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Over the past 20 years, I have sat on several not-for-profit (NFP) boards, three of which I had the distinct honor of serving as president.  (It was certainly my distinct honor; how the boards and members-at-large may have actually felt may well have been another story.)  Anyway, these three boards could not have been more different.  My first board, that of the Nassau Shores Civic Association of Massapequa, Long Island was absolutely chaotic, probably because I presided over it incorrectly.  I felt that (1) every member of the board should always be heard; (2) whatever they had to say was worth hearing and considering and; (3) informality was better than formality.  (Ok, I know, I know, but give me break, I was young and idealistic!)  This was a small board of maybe 8 or 10 members which met on a monthly basis in various members’ living rooms.   While I believe our organization was ultimately effective in representing the community regarding civic improvements, engaging residents in volunteer activities, and providing social activities, especially for young families, the board itself left a lot to be desired.  The good news was that our budget was miniscule, so there was little we could really screw up.   The bad news was that the board did not govern or lead as it should, and my vice president and I ended up spending 15 or 20 hours a week for the three years of my term running all over Massapequa and the Town of Oyster Bay trying to do what a better managed board could have done.

Lesson # 1 – Boards need to be managed and kept on track.  Don’t be afraid to shut members down who are not adding value, and maintain order using Robert’s Rules.  Everyone wants to feel that something is getting accomplish – and they want to get home at a decent hour, too!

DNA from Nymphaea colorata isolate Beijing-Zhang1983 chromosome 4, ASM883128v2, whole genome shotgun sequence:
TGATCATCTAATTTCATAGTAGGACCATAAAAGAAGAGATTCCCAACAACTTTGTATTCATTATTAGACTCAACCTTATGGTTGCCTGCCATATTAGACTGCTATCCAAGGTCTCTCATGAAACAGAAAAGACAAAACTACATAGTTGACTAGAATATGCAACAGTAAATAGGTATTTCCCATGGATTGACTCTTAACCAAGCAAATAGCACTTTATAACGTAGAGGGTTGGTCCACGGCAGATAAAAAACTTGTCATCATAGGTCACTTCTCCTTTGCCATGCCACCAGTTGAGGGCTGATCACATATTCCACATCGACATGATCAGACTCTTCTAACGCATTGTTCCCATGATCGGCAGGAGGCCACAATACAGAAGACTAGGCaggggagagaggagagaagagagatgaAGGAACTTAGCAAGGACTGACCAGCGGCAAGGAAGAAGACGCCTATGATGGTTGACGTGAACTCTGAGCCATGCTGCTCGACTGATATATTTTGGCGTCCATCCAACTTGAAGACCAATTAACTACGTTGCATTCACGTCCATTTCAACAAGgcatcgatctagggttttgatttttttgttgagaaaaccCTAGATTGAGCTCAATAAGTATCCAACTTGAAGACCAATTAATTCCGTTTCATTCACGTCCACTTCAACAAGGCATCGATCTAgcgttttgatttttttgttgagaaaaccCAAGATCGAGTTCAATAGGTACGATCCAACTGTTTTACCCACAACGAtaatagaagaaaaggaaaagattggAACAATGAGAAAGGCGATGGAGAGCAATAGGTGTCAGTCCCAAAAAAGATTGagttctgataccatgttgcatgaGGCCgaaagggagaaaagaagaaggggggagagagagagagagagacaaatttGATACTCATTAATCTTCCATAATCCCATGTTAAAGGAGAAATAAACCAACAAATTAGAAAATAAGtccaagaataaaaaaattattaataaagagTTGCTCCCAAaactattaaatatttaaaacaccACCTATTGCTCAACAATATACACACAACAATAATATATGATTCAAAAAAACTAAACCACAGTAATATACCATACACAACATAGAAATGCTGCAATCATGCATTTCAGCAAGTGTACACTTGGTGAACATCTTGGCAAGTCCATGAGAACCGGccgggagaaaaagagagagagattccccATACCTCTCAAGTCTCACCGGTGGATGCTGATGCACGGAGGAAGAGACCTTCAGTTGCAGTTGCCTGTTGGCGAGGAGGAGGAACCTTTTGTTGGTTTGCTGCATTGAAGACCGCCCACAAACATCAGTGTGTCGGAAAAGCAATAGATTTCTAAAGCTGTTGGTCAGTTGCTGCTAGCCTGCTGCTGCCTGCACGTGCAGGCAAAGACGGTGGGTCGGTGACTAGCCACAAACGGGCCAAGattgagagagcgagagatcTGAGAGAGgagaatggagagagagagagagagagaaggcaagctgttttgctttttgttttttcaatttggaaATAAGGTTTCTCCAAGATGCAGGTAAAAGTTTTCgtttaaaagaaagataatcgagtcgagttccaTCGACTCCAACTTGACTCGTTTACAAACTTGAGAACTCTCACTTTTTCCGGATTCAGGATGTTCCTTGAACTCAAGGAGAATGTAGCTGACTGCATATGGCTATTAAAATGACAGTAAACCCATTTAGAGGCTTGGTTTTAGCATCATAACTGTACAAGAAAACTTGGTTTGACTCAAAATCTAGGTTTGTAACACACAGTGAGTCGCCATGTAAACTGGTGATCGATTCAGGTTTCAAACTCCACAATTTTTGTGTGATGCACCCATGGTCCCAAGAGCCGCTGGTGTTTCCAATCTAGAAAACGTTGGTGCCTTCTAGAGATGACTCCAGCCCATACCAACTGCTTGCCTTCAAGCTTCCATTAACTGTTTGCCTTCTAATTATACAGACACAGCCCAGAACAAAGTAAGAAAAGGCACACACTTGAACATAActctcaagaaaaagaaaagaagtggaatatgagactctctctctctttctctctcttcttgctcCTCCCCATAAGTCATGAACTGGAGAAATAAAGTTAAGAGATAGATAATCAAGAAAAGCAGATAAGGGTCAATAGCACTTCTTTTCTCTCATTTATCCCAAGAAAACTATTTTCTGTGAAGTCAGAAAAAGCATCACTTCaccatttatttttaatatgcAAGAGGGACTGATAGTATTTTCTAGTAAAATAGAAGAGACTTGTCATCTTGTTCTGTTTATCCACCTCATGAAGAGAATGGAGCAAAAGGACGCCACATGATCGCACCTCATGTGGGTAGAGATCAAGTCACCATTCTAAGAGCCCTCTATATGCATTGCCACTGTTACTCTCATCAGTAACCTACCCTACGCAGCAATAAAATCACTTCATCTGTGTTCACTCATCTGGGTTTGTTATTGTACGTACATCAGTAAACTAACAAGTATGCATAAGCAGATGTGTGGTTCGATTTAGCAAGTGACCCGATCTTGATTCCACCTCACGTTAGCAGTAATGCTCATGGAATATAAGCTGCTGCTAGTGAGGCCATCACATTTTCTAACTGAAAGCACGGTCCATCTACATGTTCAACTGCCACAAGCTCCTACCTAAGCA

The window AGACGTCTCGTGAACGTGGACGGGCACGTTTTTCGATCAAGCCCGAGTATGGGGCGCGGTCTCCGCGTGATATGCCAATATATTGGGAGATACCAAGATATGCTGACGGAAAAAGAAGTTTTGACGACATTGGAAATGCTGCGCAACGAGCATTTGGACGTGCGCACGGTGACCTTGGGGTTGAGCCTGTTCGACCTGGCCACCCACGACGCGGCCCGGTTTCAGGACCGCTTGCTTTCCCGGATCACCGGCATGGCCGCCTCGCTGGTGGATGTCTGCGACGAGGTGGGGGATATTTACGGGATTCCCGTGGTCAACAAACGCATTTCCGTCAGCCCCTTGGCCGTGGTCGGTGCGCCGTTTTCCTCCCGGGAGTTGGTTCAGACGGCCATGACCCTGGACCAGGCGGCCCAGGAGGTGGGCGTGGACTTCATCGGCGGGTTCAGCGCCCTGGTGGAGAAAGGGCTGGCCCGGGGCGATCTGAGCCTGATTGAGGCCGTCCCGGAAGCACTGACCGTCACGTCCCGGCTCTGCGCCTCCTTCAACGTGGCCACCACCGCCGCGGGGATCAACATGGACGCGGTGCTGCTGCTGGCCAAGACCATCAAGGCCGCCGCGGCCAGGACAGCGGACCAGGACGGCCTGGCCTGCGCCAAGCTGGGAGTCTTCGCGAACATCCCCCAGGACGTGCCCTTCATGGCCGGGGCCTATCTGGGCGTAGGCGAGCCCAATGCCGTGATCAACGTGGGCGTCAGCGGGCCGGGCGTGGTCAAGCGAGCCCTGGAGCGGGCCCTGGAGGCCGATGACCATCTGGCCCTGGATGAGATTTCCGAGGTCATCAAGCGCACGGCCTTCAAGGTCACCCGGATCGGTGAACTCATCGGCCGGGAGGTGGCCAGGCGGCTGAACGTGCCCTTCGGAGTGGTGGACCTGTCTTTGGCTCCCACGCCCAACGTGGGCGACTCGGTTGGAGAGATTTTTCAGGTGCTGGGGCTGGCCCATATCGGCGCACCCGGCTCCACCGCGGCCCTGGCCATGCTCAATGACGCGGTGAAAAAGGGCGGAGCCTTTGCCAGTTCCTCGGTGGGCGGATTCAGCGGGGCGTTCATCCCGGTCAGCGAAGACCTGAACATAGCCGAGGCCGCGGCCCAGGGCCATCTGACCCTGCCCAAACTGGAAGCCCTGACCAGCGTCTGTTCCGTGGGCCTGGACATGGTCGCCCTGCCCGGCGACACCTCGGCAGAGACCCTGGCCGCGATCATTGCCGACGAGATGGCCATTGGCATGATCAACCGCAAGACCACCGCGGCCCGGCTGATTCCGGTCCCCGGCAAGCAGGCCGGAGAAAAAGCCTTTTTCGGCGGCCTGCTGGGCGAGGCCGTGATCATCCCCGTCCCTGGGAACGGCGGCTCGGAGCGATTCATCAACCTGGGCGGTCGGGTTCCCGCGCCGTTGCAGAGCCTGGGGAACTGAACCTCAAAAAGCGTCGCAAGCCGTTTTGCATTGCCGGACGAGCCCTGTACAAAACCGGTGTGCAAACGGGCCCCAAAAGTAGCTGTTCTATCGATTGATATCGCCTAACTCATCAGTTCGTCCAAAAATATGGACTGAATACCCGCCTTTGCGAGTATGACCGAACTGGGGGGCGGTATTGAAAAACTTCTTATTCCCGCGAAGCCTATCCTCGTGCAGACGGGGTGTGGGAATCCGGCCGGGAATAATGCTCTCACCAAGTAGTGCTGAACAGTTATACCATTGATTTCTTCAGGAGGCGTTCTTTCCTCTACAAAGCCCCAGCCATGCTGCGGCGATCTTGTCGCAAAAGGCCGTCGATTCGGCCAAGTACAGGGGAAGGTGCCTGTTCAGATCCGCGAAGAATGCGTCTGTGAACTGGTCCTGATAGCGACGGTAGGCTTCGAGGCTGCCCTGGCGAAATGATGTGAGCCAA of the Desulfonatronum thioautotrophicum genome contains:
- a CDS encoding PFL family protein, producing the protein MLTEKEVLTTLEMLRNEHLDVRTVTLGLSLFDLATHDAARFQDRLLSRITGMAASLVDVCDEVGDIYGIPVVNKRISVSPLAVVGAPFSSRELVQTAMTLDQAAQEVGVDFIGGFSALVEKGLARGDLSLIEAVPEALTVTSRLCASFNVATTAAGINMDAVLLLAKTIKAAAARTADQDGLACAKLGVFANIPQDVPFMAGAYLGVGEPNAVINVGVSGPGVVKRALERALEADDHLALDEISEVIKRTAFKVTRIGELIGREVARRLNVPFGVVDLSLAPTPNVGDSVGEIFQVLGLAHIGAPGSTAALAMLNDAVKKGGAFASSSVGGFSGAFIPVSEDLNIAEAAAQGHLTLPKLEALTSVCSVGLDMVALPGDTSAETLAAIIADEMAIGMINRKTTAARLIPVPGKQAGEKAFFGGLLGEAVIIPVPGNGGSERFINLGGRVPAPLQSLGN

businessman wearing  paper bagMy second experience as president of an NFP organization came about 11 years later when I served as the last president of Temple Judea in Massapequa and as a founding co-president of Temple B’nai Torah (TBT) in Wantagh.  TBT was formed when TJ and The Suburban Temple merged, with the new organization settling into the home of legacy Suburban.  In so many ways, this merger was one of my finest moments; we combined two great but struggling religious communities into a strong and sustainable, “reinvented” synagogue.  My experiences with both the board of legacy Judea and the board of the new TBT were remarkably similar, to wit – they were both populated with smart and passionate people who tended (myself included at times) to check their brains at the door and let their emotions take hold.  The religious boards, at 20+ members, were much larger than the board of the civic.  They, too, were difficult to control, but the larger size made the task more daunting.  The term “herding cats” comes to mind.  Everyone had an opinion on every topic, sometimes two or three, and every topic had to be debated, even on those rare occasions when everyone agreed!  (It’s always interesting to see people argue with one another using the same arguments.)  These were the most challenging boards I ever served on.  From my observations and experiences, I tend to think that religious boards may just be like that.  People serve because the passion that motivates them comes from deep within and, unfortunately, it does not always get distilled by the brain before being processed to the public.  As emotional and difficult to manage as these boards were, they were ultimately effective, successfully completing a much needed merger.  We were able to control them just enough so that work actually got done.  Five years later, life is good!